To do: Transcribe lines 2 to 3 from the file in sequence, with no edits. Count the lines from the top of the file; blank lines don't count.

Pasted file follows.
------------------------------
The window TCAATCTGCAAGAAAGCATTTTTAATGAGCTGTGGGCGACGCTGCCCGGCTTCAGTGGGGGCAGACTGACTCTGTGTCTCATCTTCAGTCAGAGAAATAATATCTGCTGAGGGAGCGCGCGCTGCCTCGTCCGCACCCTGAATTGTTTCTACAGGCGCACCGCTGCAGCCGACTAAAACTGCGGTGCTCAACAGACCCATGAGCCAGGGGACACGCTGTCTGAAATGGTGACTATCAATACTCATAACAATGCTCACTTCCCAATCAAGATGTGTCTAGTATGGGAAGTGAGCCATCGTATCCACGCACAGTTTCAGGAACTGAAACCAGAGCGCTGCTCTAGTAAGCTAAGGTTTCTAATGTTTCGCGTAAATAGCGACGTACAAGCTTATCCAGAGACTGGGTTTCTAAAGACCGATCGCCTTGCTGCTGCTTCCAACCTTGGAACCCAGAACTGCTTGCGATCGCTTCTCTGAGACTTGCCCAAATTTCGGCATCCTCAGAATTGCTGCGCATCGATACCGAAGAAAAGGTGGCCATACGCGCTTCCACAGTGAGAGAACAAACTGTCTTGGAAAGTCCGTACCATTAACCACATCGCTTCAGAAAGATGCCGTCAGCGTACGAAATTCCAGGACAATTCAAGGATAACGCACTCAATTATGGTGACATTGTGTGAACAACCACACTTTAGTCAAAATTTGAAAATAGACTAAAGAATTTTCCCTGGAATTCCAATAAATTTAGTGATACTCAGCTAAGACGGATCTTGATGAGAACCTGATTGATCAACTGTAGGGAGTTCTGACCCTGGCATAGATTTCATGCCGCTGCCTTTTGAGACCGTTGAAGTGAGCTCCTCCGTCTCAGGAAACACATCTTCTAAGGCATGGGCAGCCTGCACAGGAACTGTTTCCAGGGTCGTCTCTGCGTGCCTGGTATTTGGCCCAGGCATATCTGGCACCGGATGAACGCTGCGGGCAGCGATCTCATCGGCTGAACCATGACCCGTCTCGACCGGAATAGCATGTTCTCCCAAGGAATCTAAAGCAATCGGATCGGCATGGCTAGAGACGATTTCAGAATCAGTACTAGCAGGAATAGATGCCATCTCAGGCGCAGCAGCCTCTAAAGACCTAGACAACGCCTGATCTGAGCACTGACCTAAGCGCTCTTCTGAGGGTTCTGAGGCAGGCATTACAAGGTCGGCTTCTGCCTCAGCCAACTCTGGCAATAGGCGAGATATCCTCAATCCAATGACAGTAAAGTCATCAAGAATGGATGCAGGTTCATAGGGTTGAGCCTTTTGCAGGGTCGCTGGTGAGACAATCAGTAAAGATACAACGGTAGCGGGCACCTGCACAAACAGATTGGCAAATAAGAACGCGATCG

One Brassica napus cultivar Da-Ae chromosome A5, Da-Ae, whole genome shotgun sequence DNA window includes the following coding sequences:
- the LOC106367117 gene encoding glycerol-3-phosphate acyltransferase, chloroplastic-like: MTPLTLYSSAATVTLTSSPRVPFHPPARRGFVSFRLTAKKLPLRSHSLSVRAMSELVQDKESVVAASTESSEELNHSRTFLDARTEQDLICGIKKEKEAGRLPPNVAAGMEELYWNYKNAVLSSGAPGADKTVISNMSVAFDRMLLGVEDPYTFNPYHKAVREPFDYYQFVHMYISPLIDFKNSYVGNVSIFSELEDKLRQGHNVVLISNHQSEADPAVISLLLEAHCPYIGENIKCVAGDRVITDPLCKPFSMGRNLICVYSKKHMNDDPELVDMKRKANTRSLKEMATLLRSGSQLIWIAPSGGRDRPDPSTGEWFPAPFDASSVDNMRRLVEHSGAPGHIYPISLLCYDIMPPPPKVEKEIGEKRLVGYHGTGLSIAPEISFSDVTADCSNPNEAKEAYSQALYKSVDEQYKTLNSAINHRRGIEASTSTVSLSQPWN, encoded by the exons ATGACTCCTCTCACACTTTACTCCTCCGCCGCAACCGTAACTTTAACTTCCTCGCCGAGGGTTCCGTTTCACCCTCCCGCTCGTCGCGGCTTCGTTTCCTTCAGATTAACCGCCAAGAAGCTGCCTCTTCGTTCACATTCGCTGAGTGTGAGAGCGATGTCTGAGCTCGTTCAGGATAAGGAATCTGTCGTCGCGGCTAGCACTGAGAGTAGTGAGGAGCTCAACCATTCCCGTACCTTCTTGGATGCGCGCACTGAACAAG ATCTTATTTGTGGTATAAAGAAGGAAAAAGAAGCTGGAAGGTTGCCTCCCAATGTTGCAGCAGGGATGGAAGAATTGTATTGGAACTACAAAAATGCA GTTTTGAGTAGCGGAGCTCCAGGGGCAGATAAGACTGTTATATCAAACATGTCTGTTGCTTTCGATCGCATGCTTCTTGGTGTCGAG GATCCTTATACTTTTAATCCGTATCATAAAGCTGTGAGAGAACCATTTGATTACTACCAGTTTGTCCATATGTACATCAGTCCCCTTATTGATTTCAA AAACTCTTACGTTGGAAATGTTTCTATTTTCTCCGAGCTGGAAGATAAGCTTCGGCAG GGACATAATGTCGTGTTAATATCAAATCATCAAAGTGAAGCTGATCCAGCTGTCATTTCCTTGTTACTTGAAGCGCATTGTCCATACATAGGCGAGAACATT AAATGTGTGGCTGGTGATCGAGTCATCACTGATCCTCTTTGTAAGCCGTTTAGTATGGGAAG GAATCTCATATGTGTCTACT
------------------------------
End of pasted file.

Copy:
One Brassica napus cultivar Da-Ae chromosome A5, Da-Ae, whole genome shotgun sequence DNA window includes the following coding sequences:
- the LOC106367117 gene encoding glycerol-3-phosphate acyltransferase, chloroplastic-like: MTPLTLYSSAATVTLTSSPRVPFHPPARRGFVSFRLTAKKLPLRSHSLSVRAMSELVQDKESVVAASTESSEELNHSRTFLDARTEQDLICGIKKEKEAGRLPPNVAAGMEELYWNYKNAVLSSGAPGADKTVISNMSVAFDRMLLGVEDPYTFNPYHKAVREPFDYYQFVHMYISPLIDFKNSYVGNVSIFSELEDKLRQGHNVVLISNHQSEADPAVISLLLEAHCPYIGENIKCVAGDRVITDPLCKPFSMGRNLICVYSKKHMNDDPELVDMKRKANTRSLKEMATLLRSGSQLIWIAPSGGRDRPDPSTGEWFPAPFDASSVDNMRRLVEHSGAPGHIYPISLLCYDIMPPPPKVEKEIGEKRLVGYHGTGLSIAPEISFSDVTADCSNPNEAKEAYSQALYKSVDEQYKTLNSAINHRRGIEASTSTVSLSQPWN, encoded by the exons ATGACTCCTCTCACACTTTACTCCTCCGCCGCAACCGTAACTTTAACTTCCTCGCCGAGGGTTCCGTTTCACCCTCCCGCTCGTCGCGGCTTCGTTTCCTTCAGATTAACCGCCAAGAAGCTGCCTCTTCGTTCACATTCGCTGAGTGTGAGAGCGATGTCTGAGCTCGTTCAGGATAAGGAATCTGTCGTCGCGGCTAGCACTGAGAGTAGTGAGGAGCTCAACCATTCCCGTACCTTCTTGGATGCGCGCACTGAACAAG ATCTTATTTGTGGTATAAAGAAGGAAAAAGAAGCTGGAAGGTTGCCTCCCAATGTTGCAGCAGGGATGGAAGAATTGTATTGGAACTACAAAAATGCA GTTTTGAGTAGCGGAGCTCCAGGGGCAGATAAGACTGTTATATCAAACATGTCTGTTGCTTTCGATCGCATGCTTCTTGGTGTCGAG GATCCTTATACTTTTAATCCGTATCATAAAGCTGTGAGAGAACCATTTGATTACTACCAGTTTGTCCATATGTACATCAGTCCCCTTATTGATTTCAA AAACTCTTACGTTGGAAATGTTTCTATTTTCTCCGAGCTGGAAGATAAGCTTCGGCAG GGACATAATGTCGTGTTAATATCAAATCATCAAAGTGAAGCTGATCCAGCTGTCATTTCCTTGTTACTTGAAGCGCATTGTCCATACATAGGCGAGAACATT AAATGTGTGGCTGGTGATCGAGTCATCACTGATCCTCTTTGTAAGCCGTTTAGTATGGGAAG GAATCTCATATGTGTCTACT